A few days ago, on my social media, I shared a story about that one time deadlifts made me cry. It’s a very cool account about one of my clients who recently realized her potential after many many months of grinding away. I encourage you to check it out, but even if you don’t, keep reading. I think you’ll dig this.
I just returned from a long weekend in chilly Pennsylvania, where I earned a certification called “StrongON!” I also got to meet two very cute alpaca, which made the trip even more worth it.
The StrongON approach to fitness is based on the principle of generalism. Generalism is about maximizing general physical preparedness, RATHER THAN specific physical preparedness. That is, becoming better than most people at most things RATHER THAN becoming the best at any one thing.
I was explaining generalism to one of my clients last week and I knew it had clicked when he responded “that sounds like it’s great for life and really bad for the olympics.”
And I must mention that, as generalists, we don’t think that specializing is bad or wrong. It’s just not what we are about. We are about becoming good to great at many things. We aren’t trying to become Olympians.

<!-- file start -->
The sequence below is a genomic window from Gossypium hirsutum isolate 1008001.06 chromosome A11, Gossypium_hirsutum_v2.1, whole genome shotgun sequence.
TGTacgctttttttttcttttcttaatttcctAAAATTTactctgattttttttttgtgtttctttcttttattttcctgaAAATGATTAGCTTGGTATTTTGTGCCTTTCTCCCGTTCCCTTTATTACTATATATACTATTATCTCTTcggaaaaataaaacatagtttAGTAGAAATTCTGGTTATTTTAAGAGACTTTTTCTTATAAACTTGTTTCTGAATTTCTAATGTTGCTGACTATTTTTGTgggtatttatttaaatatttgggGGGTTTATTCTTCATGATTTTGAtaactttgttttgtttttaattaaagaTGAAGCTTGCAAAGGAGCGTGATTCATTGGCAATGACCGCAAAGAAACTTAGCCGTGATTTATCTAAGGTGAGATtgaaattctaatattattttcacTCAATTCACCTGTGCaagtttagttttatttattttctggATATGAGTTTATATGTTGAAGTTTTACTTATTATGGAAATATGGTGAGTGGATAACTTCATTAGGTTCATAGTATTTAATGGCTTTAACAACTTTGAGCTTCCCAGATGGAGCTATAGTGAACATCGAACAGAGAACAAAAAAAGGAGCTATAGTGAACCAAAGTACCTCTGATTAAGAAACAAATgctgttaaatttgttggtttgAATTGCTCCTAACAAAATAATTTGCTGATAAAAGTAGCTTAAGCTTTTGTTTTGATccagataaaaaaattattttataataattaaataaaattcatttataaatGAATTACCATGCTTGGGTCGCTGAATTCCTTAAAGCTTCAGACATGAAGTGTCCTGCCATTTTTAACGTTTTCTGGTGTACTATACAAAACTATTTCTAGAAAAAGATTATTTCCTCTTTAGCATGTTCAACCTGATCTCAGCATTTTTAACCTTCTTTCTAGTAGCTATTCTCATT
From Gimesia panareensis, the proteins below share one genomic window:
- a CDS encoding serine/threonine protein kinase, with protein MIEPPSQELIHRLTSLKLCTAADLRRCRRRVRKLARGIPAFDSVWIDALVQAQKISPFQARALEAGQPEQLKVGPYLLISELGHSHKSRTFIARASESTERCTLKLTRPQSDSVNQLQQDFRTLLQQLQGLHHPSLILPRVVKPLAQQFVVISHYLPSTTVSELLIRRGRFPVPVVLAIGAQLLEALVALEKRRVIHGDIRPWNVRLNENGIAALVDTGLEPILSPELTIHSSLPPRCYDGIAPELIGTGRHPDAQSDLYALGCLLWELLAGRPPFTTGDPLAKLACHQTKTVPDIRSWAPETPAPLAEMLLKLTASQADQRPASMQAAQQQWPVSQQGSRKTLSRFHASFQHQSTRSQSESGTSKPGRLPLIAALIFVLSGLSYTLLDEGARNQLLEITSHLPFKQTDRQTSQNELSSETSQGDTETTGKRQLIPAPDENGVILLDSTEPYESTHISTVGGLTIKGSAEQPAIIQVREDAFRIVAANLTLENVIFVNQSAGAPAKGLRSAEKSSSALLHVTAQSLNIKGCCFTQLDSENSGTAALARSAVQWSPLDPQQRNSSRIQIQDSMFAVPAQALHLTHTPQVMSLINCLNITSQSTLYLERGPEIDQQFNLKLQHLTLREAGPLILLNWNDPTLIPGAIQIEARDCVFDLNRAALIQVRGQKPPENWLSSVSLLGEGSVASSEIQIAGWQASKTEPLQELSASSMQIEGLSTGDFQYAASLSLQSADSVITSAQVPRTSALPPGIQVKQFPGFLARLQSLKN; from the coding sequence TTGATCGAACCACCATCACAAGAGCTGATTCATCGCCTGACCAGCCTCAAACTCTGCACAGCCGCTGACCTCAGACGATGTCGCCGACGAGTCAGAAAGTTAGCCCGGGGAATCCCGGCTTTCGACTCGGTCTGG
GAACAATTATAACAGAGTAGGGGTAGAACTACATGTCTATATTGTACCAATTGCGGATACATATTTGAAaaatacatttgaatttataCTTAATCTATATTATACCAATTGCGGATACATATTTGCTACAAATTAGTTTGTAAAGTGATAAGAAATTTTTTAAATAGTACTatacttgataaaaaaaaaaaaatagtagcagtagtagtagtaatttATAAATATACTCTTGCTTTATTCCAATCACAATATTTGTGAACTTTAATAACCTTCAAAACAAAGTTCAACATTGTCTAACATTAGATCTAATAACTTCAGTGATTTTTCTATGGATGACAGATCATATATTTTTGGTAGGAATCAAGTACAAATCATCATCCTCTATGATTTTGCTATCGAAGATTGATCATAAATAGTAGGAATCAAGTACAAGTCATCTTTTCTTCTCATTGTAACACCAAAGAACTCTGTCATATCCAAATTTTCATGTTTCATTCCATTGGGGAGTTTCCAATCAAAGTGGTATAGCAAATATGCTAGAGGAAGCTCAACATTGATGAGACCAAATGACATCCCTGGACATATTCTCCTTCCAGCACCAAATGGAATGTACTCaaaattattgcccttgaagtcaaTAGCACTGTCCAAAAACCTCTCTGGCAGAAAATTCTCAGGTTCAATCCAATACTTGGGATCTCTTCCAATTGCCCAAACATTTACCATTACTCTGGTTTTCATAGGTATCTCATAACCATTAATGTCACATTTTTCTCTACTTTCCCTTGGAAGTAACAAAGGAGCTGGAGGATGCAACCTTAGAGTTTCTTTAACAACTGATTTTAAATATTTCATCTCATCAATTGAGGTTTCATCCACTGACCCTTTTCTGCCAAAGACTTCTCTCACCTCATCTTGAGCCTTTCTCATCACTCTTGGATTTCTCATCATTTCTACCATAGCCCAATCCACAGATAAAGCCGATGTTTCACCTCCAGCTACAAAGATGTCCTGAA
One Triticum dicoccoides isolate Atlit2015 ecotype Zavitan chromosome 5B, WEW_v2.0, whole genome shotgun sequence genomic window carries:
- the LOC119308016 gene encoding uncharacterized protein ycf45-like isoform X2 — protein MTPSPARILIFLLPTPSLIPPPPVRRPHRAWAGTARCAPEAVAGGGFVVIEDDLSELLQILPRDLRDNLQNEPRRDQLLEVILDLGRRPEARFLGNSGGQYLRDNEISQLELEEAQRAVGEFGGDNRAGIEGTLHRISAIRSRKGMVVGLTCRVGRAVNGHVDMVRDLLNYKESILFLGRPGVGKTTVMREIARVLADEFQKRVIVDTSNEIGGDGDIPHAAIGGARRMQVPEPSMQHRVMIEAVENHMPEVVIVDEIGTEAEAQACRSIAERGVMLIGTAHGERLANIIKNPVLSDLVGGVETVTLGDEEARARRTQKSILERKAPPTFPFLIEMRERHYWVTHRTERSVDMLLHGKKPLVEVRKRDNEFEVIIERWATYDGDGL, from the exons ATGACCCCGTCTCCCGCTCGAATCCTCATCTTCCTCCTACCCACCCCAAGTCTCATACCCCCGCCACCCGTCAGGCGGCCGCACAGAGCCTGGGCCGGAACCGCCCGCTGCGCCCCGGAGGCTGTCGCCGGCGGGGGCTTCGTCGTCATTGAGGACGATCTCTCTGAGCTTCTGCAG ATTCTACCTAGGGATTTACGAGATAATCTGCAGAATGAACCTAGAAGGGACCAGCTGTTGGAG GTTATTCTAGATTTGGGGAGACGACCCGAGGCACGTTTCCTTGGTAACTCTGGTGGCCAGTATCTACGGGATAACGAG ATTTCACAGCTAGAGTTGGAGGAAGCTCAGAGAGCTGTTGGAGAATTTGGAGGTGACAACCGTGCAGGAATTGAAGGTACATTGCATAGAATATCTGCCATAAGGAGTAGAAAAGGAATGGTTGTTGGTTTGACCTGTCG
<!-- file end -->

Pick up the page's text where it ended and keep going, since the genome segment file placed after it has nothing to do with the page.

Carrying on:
If you are training deadlifting to become the best in the world at deadlifting, good for you! And I don’t mean that in a sassy way. I mean it with total respect. But let’s face it. Most people, like me, and my clients for example, work on the skill of deadlifting for other reasons.
Becoming good to great at deadlifting (like my client did, and which made me cry) will probably mean you will also become good to great in another skill outside the gym, such as picking up your grandkids without tweaking your back, or operating a pair of high heel shoes.
Success in the gym can absolutely transfer directly into success “in real life” outside the gym. If you become good to great at deadlifting, you might be amazed at what else might happen.
If you jam on the concept of generalism, be sure to sign up for my email list here!